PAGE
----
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Employers want your Facebook password

The Facebook website is displayed on a laptop computer.
Justin Sullivan/Getty Images
Do you want your employer looking over your shoulder to your Facebook page?

Interviewers are starting to delve a little deeper into who you are by asking for your social networking passwords.

Interviewers are starting to delve a little deeper into who you are by asking for your social networking passwords. While it is common practice for employers to search for applicants' public profiles, the claim of this new practice is to find out if someone is involved in illegal or unsavory activity. Looking into what most people consider their private life is crossing the line for some job seekers, though.

The practice, called "shoulder surfing," is more common in public agencies such as law enforcement. It has also expanded into education, as the University of North Carolina now requires that their student athletes "friend" at least one of their coaches in order to monitor potential policy violations. Orin Kerr, a George Washington University law professor, describes it as "akin to requiring someone's house keys," and "an egregious privacy violation."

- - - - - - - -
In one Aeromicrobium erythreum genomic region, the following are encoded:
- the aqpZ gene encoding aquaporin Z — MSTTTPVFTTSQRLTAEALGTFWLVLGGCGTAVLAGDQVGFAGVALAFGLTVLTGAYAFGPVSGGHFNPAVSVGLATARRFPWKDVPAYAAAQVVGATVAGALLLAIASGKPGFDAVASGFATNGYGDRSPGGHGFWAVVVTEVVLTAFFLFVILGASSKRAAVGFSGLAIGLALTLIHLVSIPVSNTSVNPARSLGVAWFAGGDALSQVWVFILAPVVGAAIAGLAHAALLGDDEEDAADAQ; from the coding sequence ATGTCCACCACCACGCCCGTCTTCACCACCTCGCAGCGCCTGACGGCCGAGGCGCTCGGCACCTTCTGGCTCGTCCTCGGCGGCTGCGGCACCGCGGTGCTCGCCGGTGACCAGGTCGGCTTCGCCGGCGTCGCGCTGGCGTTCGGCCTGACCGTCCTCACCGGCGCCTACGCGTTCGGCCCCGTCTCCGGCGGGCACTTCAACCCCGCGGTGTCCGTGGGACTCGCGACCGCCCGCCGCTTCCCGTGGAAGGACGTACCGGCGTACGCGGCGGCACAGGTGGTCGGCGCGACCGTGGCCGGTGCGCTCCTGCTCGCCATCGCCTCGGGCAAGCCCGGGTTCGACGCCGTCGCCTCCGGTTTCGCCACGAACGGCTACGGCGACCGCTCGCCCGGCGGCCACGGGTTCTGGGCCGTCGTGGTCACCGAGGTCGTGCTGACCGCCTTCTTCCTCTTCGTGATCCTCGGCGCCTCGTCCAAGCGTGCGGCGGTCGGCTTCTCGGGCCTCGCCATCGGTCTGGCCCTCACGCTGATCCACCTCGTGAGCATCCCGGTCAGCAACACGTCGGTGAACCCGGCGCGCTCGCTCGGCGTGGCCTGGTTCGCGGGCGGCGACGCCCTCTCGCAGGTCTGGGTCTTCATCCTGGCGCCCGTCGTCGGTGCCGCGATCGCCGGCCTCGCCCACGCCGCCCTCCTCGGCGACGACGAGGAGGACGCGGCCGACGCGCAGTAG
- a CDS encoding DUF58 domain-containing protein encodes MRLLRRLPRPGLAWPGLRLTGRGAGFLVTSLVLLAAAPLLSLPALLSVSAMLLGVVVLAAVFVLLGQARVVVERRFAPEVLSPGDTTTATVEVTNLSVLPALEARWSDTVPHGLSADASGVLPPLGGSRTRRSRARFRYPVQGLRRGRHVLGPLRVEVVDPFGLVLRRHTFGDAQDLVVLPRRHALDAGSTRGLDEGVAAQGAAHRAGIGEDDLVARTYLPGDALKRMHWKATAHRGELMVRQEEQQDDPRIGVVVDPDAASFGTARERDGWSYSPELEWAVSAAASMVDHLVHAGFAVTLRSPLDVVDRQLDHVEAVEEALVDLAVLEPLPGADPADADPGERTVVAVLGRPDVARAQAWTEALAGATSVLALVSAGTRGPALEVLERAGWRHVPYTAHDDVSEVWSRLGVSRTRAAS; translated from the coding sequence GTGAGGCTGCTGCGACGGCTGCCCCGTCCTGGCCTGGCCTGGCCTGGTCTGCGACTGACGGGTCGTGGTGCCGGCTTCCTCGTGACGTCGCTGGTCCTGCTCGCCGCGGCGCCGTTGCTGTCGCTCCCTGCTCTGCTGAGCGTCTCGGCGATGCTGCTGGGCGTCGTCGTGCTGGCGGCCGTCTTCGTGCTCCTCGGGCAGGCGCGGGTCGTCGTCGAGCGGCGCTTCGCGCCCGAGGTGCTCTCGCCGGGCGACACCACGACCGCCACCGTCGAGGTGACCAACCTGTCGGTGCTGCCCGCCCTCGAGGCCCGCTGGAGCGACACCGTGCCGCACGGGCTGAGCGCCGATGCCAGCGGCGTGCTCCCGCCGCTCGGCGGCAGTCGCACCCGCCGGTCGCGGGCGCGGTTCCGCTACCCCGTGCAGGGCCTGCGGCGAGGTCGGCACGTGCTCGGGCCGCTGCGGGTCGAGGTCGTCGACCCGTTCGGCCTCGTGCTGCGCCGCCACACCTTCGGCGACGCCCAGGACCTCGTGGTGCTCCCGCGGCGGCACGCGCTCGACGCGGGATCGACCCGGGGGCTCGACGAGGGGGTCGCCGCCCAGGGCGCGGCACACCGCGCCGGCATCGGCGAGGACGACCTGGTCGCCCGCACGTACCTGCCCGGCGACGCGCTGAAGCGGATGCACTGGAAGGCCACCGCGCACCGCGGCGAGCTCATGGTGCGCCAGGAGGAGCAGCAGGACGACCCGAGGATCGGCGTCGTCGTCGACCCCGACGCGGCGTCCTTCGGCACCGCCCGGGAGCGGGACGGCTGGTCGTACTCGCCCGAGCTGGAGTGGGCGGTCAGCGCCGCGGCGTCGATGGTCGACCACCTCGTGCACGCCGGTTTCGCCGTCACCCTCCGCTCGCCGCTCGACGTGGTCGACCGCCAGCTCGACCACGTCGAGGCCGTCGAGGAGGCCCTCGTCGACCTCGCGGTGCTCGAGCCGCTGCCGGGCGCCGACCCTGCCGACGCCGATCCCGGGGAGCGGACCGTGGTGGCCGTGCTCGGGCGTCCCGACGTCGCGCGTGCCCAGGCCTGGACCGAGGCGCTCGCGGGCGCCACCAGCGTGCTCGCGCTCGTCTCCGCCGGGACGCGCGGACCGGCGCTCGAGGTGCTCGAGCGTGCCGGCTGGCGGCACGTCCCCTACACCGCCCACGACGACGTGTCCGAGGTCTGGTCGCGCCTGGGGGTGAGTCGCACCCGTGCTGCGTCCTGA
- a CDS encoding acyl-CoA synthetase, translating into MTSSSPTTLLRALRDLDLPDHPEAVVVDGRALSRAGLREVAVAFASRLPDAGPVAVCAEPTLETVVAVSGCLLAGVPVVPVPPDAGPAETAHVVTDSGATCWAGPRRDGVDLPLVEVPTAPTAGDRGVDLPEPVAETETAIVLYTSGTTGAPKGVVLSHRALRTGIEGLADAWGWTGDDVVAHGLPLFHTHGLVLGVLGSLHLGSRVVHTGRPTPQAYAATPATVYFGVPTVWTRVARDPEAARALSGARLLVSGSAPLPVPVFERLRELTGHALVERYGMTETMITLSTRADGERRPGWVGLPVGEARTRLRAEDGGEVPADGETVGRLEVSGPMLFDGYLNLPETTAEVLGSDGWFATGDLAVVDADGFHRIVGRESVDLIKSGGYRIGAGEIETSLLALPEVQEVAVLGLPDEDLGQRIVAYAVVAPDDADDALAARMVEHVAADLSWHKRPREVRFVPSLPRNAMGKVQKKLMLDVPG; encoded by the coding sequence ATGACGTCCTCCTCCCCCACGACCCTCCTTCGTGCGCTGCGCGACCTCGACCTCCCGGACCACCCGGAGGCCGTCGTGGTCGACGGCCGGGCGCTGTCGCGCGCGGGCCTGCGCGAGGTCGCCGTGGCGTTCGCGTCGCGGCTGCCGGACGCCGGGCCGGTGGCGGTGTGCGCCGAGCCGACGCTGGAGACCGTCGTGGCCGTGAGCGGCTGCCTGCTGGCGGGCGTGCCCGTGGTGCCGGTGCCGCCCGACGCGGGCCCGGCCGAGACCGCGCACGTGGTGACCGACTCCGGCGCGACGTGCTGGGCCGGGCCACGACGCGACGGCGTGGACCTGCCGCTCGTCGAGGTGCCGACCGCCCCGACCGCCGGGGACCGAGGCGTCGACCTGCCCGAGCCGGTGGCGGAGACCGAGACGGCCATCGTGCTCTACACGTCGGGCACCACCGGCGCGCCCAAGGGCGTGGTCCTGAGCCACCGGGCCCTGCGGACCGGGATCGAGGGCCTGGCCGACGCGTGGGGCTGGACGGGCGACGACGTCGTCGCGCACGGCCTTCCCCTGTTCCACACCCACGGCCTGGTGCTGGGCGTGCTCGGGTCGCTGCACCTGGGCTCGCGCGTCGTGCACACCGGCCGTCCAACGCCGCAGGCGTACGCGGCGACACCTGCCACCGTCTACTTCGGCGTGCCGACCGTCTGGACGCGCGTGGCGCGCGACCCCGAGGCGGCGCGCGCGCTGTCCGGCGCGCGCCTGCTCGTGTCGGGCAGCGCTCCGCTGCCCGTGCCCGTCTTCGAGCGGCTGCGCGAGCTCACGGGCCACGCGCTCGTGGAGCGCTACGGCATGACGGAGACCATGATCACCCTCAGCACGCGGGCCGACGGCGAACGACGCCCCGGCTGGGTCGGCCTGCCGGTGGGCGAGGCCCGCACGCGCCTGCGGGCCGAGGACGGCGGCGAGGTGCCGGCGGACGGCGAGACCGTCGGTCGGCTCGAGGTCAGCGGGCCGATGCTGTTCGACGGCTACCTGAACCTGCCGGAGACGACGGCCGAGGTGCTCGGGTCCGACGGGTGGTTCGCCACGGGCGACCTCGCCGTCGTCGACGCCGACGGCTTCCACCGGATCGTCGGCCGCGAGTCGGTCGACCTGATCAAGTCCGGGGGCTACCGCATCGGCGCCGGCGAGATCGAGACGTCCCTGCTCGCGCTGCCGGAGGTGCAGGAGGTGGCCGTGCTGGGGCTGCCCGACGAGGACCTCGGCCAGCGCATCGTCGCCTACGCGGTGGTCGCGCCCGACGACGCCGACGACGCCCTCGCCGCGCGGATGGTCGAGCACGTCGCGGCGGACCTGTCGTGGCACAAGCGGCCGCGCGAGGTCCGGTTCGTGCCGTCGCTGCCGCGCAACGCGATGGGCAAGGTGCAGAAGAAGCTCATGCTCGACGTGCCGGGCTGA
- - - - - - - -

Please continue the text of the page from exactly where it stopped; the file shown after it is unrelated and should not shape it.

Although shoulder surfing is against Facebook terms of service and considered a federal crime, recent testimony by the Department of Justice makes it clear that logging into someone else's account will not be prosecuted. A suggested alternative is logging into your own account, but that could still give a potential employer unwanted access. In today's job market, some may not feel they have the choice of refusing the intrusion, simply for the need of income.

Meanwhile, legislation intended to prevent public agencies from accessing social networks is starting to make its way through Illinois and Maryland, with others sure to follow.

WEIGH IN:

Would you be comfortable sharing your password with an interviewer? Does this interview tactic have merit for certain jobs, but not others? Would it make you, as an applicant, change anything about your online presence?

Guest:

Lewis Maltby, President, National WorkRights Institute

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